A big game project contains a lot of runtime data like
List of all world objects List of all players Game states Viewport ... I have to pass a lot of these data to most of my classes. So I have a huge list of parameters in every constructor.
What's the best practice to avoid this mass of parameters? Is it recommended to summarize all data to one class (something like "GameData") and pass this container to all methods and classes? Is there a common name for this container in game development? I'm a bit worried, because if I pass this class to all classes and methods, I get something like a global variable.
Thanks a lot for your advice!
Good day dear people
I'm completely new here and very nervous to be honest. I started with 3D-Design at my traineeship and can slowly start with my ideas for a survival/rpg game in 3d But since I only used RPG Makers until now I wonder how is the best way to start with a game, and what I would need for that.
Have a wonderful day! ^.^)/)
By Jesse "Chime" Collins
Welcome to the fourth entry to Indie Marketing For N00bs. This week, we’re going to talk about some things that most developers fail to really follow through on: Marketing Plans. These are both fundamental additions to any successful game on the market. We’re going to take the time here to really explain the importance of these tools, what they’re used for, and how to create them yourself.
PLAN? I Don’t Need No Stinkin’ PLAN!
You’ve designed a game. Go you. What is the first thing most developers do before they make the game, though? They create a game design document, which entails the plan for what’s going into the game, how it’ll be implemented, and something that can be followed through or be utilized by a publisher that wants to take your game under their wing. In theory, you already know how to do exactly this, so why aren’t you designating time to do the same thing for other aspects of the process?
A marketing plan is your personal guideline to what needs to be done early on, as well as in post-development when it comes to marketing, public relations, social media, and community management. It’s big, generally. But, it helps developers know when they need to make a post or a blog, or when they need to make an announcement due to hitting a target. This includes when you should do “Dev Diaries” or how often you should tweet. Make a plan and stick to it.
I Love It When A Marketing Plan Comes Together!
Everyone has a different method for their own versions of a marketing plan. Some people do a simple outline with key points and some people go above and beyond for a true precision strike outward (For instance: My plans tend to be between 9 and 11 pages, including a title page).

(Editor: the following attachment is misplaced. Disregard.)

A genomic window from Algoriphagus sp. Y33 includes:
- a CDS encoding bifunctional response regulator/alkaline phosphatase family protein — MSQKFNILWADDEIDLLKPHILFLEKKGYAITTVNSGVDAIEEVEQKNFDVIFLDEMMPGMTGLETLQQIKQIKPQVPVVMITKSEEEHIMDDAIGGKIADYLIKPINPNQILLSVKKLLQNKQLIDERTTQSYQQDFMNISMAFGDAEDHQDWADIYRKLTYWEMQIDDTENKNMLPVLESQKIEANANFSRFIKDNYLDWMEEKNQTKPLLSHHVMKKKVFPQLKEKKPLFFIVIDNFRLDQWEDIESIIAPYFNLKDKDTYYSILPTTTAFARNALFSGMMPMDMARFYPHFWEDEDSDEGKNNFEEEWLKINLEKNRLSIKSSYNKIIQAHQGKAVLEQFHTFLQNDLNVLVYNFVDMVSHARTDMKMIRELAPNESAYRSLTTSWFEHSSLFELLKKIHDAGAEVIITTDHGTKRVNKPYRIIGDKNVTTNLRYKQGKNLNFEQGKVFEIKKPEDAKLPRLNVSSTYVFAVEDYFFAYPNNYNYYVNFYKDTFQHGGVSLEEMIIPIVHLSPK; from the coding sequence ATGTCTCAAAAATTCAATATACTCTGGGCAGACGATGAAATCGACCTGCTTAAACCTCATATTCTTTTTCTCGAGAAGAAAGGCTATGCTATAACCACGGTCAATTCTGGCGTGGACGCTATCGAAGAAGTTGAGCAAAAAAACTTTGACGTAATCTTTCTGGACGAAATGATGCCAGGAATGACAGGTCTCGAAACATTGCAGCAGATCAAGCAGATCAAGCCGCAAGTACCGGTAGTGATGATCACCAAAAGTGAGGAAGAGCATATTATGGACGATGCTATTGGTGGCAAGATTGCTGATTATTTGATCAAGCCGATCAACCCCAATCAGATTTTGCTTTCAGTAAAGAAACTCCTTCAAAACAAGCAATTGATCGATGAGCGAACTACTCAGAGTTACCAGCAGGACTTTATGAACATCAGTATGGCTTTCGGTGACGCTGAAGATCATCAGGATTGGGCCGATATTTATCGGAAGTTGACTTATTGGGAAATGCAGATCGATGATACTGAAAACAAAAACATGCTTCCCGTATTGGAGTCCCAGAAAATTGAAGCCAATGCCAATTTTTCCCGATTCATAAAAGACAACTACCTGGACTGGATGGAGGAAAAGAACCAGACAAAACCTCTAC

I mentioned earlier that the plan can be for a publisher. If you ever plan to get picked up by a publisher (even the indie publishers), they want you to be as impactful as you can be autonomously. It’s less work and hassle for them if you come equipped with your own knowledge and tactics.
But, maybe I don’t want a publisher. Why do I need a plan? Making a plan for yourself keeps you on a strict regimen to get your game out there. Will it ensure a 100% success story? Of course not. But, it will ensure that you are following my rule from previous entries to this series: “Every eye possible”.
Know Your Audience And They Will Know You
A plan should include two major sections, split into explanations for each one: Information and Marketing Tools.
In the Information section, include a quick description of your game, maybe one or two paragraphs. This is to guide anyone other than yourself that may read this document. If you have any current statistics or analytics about your game or company, include a section for them. Set your goal here, as well. Make an attainable goal based on similar games on market. Knowing what you’re up against and adjusting your expectations to adhere to logic is a perfect way to set yourself up for a win.
Additionally, do some research and figure out your demographic. Come up with a range of people that you believe your game is targeting. Include:
Age range Is your game more mature themed? Would it appeal more to a nostalgic retro audience? Is it cartoony and kid-friendly? These aspects matter. Gender(s) With women taking to the industry in recent years, more women are likely to play your game. Take this into account here. Languages For instance, if you game is only in English and you have no plans to localize the game to Chinese, China might not be your demographic. Systems Is your game only on PC? Probably shouldn’t focus on console gamers too much then and vice versa. Is your game mobile? Why are you contacting people that only play PC games? Know your audience and it’ll help with future endeavors and needs.
List Out All The Tools You’ll Use
Marketing Tools should include Social Media, Video platforms, Game’s Website, Community Presence, Press, Paid Advertisements, and Software and Services you plan to use. This section is a lot bigger than the other, but it’s where the majority of the plan is laid out.
What social media are you going to use? List them out here. We’ve discussed social media in a prior lesson, so add in any that are going to be linked to this game, no matter how small. Think of this as your reminder to post on Google+ or Instagram. How often will you be posting to each platform? Do you plan to tweet daily? Are you hitting other platforms often? Make sure to include even game developer specific platforms here as well. Any presence needs to be noted and should have a guide for how you handle each one.